China Gets Ahead of Wind, Solar Targets


China Gets Ahead of Wind, Solar Targets
A set of wind energy turbines for electric power production in Xinjiang China. © Epel

Although China is on track to double its wind and solar capacity by 2025 – five years ahead of its government’s target year – the current pace and scale are not yet enough to ensure coal becomes more of a supporting power source in the country, a United States-based global energy monitoring organization said in a report released this month.

China is on track to double its wind and solar capacity by 2025 – about five years ahead of the country’s 2030 target of 1,200 gigawatts – if all prospective projects are successfully built and commissioned, San Francisco-based global energy monitoring organization said in its report. Bundling of wind and power generation is also expected to become more common. Based in San Francisco in the United States, Global Energy Monitor develops and shares information in support of the worldwide movement for clean energy, through its global wind power and solar power trackers.

According to Global Energy Monitor, China’s combined onshore and offshore wind capacity has doubled from what it was in 2017 and now surpasses 310 GW. Operating offshore wind capacity in China has reached 31.4 GW, the organization said, and accounts for about 10% of China’s total wind capacity. That exceeds the operating offshore wind capacity of all of Europe.

“The highest concentration of operating wind capacity in China is in the northern and northwestern regions,” the organization said in the report. “Inner Mongolia, Hebei and Xinjiang are the top three provinces in terms of operating wind capacity.”

Looking to the future, the bulk of the 371 GW of prospective wind capacity in China identified by the organization’s trackers are scheduled for installation by the end of 2025. The prospective capacity is enough to increase the global wind fleet by nearly 50%, according to the report.

The organization noted that China is actively promoting power storage in conjunction with new wind and solar farms. This includes exploring integrated generation, storage and load management systems and building dozens of hydrogen plants using renewable energy as the power source.

“While all these technologies have the potential to mitigate the intermittency of wind and solar power generation, the current pace and scale are not yet sufficient to ensure that coal becomes a truly ‘supporting’ power source,” Global Energy Monitor noted in the report. “As currently conceived, the new renewables mega-bases in the northwest are likely to bundle wind and solar generation with close to equal amounts of electricity from newly built coal-fired stations.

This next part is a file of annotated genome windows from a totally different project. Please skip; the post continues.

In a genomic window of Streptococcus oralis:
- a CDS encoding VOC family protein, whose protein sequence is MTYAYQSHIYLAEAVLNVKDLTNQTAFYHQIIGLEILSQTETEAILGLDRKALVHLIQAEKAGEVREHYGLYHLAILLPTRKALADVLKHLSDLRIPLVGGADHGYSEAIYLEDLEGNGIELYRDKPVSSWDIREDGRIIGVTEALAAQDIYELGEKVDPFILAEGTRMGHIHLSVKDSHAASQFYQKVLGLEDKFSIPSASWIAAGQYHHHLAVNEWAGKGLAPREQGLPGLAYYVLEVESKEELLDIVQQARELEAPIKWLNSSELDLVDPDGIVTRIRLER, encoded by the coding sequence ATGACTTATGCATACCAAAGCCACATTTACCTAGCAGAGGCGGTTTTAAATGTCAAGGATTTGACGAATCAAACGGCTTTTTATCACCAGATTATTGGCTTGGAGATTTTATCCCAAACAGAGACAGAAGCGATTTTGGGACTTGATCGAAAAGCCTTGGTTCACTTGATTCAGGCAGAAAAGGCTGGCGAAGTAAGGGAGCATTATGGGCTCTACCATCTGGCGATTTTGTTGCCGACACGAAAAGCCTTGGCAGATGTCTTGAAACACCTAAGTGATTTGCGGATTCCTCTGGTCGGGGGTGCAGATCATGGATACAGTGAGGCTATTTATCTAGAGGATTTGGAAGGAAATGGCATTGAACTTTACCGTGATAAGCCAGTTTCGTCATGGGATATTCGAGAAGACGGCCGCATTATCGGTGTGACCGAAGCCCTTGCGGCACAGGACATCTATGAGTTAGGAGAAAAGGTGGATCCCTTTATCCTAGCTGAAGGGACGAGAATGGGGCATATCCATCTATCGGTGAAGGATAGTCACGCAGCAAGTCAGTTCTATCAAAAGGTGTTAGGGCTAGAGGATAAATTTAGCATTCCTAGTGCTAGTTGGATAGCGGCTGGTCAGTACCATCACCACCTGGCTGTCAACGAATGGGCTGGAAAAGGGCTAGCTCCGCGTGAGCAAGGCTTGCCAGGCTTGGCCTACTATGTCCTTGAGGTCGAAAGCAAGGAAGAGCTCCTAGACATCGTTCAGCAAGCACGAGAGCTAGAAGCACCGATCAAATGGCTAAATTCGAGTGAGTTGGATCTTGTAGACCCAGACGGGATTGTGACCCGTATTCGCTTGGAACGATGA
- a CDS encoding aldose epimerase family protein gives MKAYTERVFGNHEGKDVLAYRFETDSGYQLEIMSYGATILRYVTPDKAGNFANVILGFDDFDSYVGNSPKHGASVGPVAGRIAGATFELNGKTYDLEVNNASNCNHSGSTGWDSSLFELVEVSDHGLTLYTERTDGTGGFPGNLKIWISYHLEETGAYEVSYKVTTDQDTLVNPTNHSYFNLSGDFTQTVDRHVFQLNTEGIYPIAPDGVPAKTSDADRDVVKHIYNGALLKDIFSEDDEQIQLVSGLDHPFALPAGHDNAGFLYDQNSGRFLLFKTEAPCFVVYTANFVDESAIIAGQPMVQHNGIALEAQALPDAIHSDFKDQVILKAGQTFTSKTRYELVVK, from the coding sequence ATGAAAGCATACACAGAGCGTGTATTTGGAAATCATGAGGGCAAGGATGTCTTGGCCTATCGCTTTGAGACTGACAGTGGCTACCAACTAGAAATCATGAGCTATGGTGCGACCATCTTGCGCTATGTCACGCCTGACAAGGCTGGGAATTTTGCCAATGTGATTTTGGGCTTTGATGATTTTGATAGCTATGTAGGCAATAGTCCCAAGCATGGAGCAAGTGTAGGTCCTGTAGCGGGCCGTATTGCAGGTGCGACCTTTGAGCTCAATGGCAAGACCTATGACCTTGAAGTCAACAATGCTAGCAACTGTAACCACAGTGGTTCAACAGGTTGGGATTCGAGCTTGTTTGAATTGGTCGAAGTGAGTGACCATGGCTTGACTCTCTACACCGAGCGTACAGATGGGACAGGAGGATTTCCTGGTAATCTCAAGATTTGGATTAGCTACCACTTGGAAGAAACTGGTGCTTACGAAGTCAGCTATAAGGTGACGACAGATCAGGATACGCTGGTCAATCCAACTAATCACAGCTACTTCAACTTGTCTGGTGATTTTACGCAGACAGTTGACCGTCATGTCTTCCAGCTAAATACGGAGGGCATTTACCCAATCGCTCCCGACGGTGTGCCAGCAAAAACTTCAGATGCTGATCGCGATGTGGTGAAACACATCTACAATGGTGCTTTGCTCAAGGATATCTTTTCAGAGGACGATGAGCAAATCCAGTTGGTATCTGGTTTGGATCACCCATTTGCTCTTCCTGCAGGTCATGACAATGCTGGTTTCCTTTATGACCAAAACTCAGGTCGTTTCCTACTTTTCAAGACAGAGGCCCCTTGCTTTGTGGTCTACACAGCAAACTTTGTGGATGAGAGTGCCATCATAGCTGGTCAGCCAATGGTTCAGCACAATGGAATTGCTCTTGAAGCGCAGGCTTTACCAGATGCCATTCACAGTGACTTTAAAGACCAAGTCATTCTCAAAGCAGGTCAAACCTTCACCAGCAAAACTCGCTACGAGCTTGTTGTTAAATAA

Martin Weil, researcher at Global Energy Monitor, added in a press release that, “China is making strides, but with coal still holding sway as the dominant power source, the country needs bolder advancements in energy storage and green technologies for a secure energy future.”

Global Energy Monitor’s Global Wind Power Tracker catalogs 14,822 operating utility-scale wind farm phases generating 786 GW in 151 countries, and an additional 7,932 prospective projects that would generate 1,807 GW.

Gear oil accounts for the highest volume of lubricants used in wind turbines, followed by hydraulic fluids and greases.

Gear oil is used for the majority of wind turbine gearboxes, though they are not used in some newer direct drive turbines. Hydraulic fluid is used in wind turbine hydraulic systems that control the pitch – the angle of the blades in relation to the wind. Grease gets applied in several wind turbine locations: the main rotor shaft bearing; the yaw bearing, pitch or blade bearings; pitch drive gears; and generator bearings.

In solar energy, cutting fluids are used in manufacturing solar energy panels.

The free report, “A Race to the Top China 2023: China’s quest for energy security drives wind and solar development,” is available for download at the Global Energy Monitor website.